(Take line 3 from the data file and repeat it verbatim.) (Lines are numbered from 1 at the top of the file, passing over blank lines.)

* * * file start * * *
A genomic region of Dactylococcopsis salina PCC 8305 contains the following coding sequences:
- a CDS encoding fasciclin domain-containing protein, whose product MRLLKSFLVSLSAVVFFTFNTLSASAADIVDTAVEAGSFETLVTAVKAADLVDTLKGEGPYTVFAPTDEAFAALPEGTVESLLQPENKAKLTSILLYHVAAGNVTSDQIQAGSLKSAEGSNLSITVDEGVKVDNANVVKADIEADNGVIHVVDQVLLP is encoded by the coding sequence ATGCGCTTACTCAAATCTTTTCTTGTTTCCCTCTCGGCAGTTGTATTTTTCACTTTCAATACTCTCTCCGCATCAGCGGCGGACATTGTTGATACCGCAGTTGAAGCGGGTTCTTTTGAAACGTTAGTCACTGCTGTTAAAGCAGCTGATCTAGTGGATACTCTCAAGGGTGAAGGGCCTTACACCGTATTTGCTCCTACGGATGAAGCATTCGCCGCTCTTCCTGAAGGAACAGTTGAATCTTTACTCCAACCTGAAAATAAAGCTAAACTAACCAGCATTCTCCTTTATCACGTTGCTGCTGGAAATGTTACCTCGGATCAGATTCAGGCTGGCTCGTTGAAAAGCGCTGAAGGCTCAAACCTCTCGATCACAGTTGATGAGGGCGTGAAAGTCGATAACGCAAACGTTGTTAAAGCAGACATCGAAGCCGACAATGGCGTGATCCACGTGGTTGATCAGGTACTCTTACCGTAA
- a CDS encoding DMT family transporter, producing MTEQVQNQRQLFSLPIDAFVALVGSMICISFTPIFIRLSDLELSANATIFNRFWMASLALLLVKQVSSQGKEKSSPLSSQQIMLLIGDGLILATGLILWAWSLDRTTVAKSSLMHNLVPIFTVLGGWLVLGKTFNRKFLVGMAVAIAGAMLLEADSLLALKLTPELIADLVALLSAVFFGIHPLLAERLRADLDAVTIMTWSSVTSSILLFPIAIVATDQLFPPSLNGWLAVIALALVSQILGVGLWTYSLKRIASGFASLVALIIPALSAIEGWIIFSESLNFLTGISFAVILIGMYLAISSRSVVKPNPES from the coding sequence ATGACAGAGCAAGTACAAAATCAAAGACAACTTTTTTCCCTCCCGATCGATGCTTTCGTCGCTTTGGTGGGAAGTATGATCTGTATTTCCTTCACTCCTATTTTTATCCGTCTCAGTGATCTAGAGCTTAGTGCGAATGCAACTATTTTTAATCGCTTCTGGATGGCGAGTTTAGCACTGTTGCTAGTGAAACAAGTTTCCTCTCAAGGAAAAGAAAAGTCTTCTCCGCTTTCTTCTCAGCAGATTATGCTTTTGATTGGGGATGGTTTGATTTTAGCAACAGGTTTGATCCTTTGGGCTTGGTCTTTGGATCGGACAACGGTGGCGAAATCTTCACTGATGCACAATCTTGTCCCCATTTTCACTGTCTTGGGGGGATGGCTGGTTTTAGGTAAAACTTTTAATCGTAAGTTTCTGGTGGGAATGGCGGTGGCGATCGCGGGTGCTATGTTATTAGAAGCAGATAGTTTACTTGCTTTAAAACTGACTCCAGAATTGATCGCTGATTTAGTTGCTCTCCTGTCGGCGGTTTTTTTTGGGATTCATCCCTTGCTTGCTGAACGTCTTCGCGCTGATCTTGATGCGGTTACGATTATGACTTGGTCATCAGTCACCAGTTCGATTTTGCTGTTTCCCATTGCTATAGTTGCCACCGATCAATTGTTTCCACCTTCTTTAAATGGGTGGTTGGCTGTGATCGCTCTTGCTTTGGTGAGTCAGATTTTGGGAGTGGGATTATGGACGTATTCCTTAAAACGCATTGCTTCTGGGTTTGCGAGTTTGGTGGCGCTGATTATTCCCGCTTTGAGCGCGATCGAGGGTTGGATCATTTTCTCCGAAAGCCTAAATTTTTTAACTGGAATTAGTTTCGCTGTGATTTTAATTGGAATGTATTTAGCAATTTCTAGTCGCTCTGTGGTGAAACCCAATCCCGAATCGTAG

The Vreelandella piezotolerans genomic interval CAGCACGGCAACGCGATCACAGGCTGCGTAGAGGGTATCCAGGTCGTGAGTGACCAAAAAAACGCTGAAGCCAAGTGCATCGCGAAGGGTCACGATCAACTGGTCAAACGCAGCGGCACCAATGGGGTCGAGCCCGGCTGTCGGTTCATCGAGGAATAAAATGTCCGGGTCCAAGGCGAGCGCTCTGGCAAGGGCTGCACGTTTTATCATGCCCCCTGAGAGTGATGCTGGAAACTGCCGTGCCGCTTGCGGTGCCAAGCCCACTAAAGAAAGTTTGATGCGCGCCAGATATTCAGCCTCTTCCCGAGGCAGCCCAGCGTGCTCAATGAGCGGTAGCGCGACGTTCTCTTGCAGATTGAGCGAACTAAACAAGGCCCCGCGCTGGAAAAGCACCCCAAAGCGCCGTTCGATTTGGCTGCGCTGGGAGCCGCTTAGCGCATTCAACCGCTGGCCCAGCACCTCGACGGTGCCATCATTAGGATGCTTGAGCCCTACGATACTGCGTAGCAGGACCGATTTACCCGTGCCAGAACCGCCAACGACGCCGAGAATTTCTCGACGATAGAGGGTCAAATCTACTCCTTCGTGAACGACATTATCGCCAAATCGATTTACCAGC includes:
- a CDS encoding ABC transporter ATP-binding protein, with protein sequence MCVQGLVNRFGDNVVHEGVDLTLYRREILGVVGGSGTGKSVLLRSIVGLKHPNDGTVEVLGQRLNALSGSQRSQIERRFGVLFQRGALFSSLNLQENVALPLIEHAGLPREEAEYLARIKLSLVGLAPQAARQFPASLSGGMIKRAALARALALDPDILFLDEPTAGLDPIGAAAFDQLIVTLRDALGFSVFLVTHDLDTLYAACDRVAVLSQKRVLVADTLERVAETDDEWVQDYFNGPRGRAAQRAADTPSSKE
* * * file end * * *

- a CDS encoding DMT family transporter, producing MTEQVQNQRQLFSLPIDAFVALVGSMICISFTPIFIRLSDLELSANATIFNRFWMASLALLLVKQVSSQGKEKSSPLSSQQIMLLIGDGLILATGLILWAWSLDRTTVAKSSLMHNLVPIFTVLGGWLVLGKTFNRKFLVGMAVAIAGAMLLEADSLLALKLTPELIADLVALLSAVFFGIHPLLAERLRADLDAVTIMTWSSVTSSILLFPIAIVATDQLFPPSLNGWLAVIALALVSQILGVGLWTYSLKRIASGFASLVALIIPALSAIEGWIIFSESLNFLTGISFAVILIGMYLAISSRSVVKPNPES from the coding sequence ATGACAGAGCAAGTACAAAATCAAAGACAACTTTTTTCCCTCCCGATCGATGCTTTCGTCGCTTTGGTGGGAAGTATGATCTGTATTTCCTTCACTCCTATTTTTATCCGTCTCAGTGATCTAGAGCTTAGTGCGAATGCAACTATTTTTAATCGCTTCTGGATGGCGAGTTTAGCACTGTTGCTAGTGAAACAAGTTTCCTCTCAAGGAAAAGAAAAGTCTTCTCCGCTTTCTTCTCAGCAGATTATGCTTTTGATTGGGGATGGTTTGATTTTAGCAACAGGTTTGATCCTTTGGGCTTGGTCTTTGGATCGGACAACGGTGGCGAAATCTTCACTGATGCACAATCTTGTCCCCATTTTCACTGTCTTGGGGGGATGGCTGGTTTTAGGTAAAACTTTTAATCGTAAGTTTCTGGTGGGAATGGCGGTGGCGATCGCGGGTGCTATGTTATTAGAAGCAGATAGTTTACTTGCTTTAAAACTGACTCCAGAATTGATCGCTGATTTAGTTGCTCTCCTGTCGGCGGTTTTTTTTGGGATTCATCCCTTGCTTGCTGAACGTCTTCGCGCTGATCTTGATGCGGTTACGATTATGACTTGGTCATCAGTCACCAGTTCGATTTTGCTGTTTCCCATTGCTATAGTTGCCACCGATCAATTGTTTCCACCTTCTTTAAATGGGTGGTTGGCTGTGATCGCTCTTGCTTTGGTGAGTCAGATTTTGGGAGTGGGATTATGGACGTATTCCTTAAAACGCATTGCTTCTGGGTTTGCGAGTTTGGTGGCGCTGATTATTCCCGCTTTGAGCGCGATCGAGGGTTGGATCATTTTCTCCGAAAGCCTAAATTTTTTAACTGGAATTAGTTTCGCTGTGATTTTAATTGGAATGTATTTAGCAATTTCTAGTCGCTCTGTGGTGAAACCCAATCCCGAATCGTAG